Manda Coupe and Gladys Calderón share their undergraduate experiences and advice for incoming students.
At the bachelor's level psychology is a Liberal Arts degree, it is not a professional degree. Professional degrees are those which train a person directly for a profession at the bachelor's level. Degrees such as education, social work, nursing and business are professional degrees. Psychology is more similar to liberal arts degrees such as sociology, history, English and philosophy.
While a Liberal Arts degree does not train a student directly for a profession, there are certain jobs open to a person who has a bachelor's degree that are not open to a person without a degree. In some cases, employers may not particularly care whether the degree is in English or in psychology -- the employer simply wants to hire an employee with a bachelor's degree.
In other cases, jobs may be available to a person with a particular type of bachelor's degree. For example, jobs in human services are likely to be available to a person with a degree in psychology, sociology or social work that might not be available to a person with a degree in history, English Literature or accounting. These would include positions such as caseworkers or juvenile probation officers.
However, if one wishes to be a psychologist, graduate training is necessary. That training may be in the basic fields of psychology, in which one is being trained as a behavioral scientist, or in the applied fields of psychology in which one is being trained as a practitioner and/or a scientist. Some psychological practitioners may be counselors or therapists.
In certain cases, a person may work as a counselor with a Master's degree in Psychology; however, to be recognized as a psychologist in Indiana and most other states one must have the PhD in Psychology or the PsyD (Doctor of Psychology). If one does not want to pursue doctoral training, yet wishes to be a counselor or therapist, the MSW (Master's of Social Work) is a very good choice to pursue. Many people go on to graduate training in MSW programs with an undergraduate Psychology degree.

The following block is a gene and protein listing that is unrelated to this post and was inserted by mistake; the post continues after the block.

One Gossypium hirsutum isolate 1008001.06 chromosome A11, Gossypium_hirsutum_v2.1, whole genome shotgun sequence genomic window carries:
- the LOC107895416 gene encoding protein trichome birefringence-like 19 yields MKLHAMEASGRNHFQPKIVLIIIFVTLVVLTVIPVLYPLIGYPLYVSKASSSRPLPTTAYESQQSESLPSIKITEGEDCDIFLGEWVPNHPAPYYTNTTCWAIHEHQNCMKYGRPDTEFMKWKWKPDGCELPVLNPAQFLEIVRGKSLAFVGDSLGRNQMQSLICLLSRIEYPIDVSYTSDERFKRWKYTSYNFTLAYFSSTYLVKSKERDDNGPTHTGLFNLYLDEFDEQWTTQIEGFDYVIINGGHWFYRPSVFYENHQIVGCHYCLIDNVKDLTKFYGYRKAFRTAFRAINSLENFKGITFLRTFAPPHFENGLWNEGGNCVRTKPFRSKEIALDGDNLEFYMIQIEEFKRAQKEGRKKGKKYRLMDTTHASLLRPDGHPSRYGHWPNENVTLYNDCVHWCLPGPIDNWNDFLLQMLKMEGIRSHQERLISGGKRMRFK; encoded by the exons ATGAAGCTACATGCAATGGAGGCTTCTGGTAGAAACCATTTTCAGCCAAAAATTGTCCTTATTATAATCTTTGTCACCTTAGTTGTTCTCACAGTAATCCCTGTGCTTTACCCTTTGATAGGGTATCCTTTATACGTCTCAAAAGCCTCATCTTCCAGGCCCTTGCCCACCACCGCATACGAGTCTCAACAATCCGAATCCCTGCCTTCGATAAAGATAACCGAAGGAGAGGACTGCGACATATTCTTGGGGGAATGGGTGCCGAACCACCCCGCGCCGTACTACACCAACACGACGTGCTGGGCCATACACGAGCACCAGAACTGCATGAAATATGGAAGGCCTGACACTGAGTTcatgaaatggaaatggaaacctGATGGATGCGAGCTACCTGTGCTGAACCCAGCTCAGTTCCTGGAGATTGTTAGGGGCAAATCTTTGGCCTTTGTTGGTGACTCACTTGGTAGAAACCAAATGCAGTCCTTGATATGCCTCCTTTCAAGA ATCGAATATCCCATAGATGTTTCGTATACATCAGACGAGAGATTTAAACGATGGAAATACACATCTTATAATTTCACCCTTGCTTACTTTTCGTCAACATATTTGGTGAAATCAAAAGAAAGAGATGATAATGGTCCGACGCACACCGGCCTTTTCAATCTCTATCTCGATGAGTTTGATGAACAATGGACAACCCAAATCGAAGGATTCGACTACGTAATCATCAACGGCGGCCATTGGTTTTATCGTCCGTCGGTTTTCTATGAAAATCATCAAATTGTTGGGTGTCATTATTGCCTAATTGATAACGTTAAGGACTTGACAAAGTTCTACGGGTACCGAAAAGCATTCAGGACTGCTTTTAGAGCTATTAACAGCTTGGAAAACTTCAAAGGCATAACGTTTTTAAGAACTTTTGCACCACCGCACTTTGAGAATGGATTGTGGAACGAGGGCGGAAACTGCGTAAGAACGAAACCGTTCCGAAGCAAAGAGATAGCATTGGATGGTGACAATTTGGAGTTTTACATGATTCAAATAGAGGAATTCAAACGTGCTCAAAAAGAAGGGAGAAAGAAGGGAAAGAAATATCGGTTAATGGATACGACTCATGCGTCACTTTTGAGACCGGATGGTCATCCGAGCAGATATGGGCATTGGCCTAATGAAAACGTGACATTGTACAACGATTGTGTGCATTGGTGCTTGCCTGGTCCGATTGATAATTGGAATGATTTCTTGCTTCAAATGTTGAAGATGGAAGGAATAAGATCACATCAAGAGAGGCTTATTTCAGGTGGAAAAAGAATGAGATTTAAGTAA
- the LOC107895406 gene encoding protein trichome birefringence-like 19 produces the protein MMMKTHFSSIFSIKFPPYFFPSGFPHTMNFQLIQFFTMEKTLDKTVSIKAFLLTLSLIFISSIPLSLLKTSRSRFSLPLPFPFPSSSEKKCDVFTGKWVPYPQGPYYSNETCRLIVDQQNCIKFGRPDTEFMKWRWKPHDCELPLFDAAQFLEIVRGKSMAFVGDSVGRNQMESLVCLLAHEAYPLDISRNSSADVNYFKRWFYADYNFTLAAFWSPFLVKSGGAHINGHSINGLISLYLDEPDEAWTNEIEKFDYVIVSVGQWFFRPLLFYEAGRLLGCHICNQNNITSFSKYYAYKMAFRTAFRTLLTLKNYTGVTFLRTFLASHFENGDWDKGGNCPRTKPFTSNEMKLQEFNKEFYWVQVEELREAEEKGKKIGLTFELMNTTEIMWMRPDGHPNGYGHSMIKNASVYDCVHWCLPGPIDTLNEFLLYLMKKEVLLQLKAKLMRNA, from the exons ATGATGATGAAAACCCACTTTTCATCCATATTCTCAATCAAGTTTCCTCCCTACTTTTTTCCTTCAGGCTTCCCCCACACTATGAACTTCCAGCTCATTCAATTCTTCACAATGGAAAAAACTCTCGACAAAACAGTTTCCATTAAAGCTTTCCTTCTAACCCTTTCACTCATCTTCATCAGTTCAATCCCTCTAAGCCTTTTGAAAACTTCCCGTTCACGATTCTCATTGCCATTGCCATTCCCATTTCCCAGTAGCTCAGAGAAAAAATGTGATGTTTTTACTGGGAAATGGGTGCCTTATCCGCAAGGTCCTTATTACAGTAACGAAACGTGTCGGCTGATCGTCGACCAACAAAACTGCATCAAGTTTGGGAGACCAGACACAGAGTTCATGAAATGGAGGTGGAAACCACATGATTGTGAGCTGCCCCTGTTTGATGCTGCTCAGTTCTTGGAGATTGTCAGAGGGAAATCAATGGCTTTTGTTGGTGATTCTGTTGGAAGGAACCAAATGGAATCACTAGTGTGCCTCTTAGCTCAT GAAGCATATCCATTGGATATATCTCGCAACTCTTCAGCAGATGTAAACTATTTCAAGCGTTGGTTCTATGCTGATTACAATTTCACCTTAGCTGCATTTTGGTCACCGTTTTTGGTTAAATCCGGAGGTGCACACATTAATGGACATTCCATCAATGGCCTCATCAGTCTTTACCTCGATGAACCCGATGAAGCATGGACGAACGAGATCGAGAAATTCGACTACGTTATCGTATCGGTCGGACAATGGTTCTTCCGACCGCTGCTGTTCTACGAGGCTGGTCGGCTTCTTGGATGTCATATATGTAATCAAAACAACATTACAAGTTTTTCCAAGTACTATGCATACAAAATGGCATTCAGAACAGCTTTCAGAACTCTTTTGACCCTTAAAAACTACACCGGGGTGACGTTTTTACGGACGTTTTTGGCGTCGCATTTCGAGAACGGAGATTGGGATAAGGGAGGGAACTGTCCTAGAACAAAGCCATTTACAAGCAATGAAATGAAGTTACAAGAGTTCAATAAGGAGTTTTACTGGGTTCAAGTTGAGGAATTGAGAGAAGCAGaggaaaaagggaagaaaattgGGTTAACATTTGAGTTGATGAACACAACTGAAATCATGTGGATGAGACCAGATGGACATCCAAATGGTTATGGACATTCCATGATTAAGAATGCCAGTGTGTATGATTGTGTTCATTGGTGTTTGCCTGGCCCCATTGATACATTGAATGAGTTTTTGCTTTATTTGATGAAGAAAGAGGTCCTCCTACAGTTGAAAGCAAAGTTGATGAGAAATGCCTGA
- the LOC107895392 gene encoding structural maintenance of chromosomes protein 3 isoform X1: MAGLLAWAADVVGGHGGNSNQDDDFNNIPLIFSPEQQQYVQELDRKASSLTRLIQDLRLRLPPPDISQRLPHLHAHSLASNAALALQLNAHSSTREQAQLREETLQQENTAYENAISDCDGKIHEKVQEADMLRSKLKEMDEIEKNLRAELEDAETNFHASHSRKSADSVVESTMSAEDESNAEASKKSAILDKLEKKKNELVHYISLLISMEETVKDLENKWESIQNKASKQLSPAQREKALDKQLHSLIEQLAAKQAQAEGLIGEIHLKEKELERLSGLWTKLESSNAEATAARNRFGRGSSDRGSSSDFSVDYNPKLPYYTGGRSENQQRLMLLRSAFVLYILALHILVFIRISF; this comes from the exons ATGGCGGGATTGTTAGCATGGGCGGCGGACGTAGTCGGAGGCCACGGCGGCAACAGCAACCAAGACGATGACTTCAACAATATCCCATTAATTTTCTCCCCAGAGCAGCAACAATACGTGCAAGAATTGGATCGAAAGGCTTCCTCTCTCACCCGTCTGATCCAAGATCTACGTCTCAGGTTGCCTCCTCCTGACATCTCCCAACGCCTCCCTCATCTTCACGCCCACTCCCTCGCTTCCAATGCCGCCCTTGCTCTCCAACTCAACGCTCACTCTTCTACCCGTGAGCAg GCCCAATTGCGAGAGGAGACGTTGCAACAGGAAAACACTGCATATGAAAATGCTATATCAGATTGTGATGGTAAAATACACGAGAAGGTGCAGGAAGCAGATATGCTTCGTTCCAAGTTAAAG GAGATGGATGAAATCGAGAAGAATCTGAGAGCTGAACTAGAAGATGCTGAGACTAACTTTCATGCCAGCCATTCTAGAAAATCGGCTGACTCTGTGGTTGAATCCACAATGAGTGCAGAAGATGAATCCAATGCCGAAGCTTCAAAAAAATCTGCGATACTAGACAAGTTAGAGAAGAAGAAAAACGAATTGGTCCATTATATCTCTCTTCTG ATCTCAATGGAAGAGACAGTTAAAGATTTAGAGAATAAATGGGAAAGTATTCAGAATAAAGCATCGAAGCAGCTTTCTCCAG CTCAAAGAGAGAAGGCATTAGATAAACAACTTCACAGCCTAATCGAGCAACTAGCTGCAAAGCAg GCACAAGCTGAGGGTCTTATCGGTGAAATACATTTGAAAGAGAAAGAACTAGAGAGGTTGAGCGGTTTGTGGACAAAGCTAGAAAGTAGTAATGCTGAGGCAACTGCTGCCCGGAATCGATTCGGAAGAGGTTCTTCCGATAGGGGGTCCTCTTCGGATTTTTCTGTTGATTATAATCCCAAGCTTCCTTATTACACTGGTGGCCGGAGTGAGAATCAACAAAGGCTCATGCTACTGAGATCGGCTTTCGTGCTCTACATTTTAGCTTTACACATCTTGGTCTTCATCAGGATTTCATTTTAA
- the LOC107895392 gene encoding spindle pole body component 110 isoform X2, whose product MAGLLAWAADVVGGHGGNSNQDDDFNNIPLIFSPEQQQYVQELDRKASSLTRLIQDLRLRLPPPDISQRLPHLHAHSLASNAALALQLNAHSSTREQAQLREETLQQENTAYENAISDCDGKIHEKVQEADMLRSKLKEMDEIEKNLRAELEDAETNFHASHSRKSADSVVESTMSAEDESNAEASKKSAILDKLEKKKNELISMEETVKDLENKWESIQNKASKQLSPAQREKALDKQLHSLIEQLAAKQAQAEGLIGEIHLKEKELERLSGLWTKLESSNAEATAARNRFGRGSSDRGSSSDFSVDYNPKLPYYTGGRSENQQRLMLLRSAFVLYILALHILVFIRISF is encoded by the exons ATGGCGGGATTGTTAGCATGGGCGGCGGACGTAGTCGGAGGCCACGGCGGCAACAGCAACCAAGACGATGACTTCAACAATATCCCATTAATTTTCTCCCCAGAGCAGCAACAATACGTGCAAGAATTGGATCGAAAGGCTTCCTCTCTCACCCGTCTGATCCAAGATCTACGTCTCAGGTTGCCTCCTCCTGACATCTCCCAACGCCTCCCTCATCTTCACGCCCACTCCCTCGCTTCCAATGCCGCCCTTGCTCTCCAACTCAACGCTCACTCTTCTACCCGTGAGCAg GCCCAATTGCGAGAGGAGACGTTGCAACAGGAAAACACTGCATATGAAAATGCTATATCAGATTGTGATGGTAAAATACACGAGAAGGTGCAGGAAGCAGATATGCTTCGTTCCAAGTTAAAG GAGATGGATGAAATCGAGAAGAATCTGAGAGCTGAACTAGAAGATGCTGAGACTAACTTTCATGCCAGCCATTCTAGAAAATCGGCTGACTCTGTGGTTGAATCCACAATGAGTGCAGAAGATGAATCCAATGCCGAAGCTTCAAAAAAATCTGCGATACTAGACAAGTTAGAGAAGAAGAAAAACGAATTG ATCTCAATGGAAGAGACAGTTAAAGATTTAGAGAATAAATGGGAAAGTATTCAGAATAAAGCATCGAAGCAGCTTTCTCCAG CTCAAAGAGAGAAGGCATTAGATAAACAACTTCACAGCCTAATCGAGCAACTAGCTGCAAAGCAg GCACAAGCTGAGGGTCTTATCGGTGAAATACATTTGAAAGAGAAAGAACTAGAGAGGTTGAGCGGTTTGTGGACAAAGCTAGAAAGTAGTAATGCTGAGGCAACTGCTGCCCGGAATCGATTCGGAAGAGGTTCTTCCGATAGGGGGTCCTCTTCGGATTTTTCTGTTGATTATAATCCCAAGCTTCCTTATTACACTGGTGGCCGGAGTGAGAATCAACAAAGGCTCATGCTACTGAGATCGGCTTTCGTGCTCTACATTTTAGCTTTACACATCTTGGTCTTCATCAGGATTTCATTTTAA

For further information we recommend reading the following sources which are available here in the Psychology department:
Is Psychology the Major for You?: Planning for Your Undergraduate Years
Graduate Study in Psychology.
The Complete Guide to Graduate School Admissions.
Getting in: A Step-by-Step Plan for Gaining Admission to Graduate School in Psychology.
Great Jobs for Psychology Majors
Career Paths in Psychology
Handbook for Enhancing Undergraduate Education in Psychology
Insider's Guide to Graduate Programs in Clinical and Counseling Psychology
Majoring in Psych? Career Options for Psychology Undergraduates
A survey conducted by the IPFW Psychology Department in 2014 asked area employers about skills they value most in their employees. The table below shows the percentage of psychology graduates employed by each type of company.
Top-Rated Skills by Area Employers
Employers were asked to rate the importance of 36 skills that we believe psychology students acquire in the major. Below are the top-rated skills listed in the order of their importance to area employers.
Apply ethical principles appropriate to the workplace
Establish relationships with clients or customers
Work effectively with diverse populations
Deliver clear and concise oral communication
Draw conclusions based on information gathered
Anticipate problems in proposed projects
Take the initiative to clarify ambiguous instructions from others
Train skills to individuals one-on-one
Facilitate interactions among group members
Collaborate on group projects
Craft clear and concise written communication
Propose ideas for new projects
Identify key concepts in written reports and/or proposed projects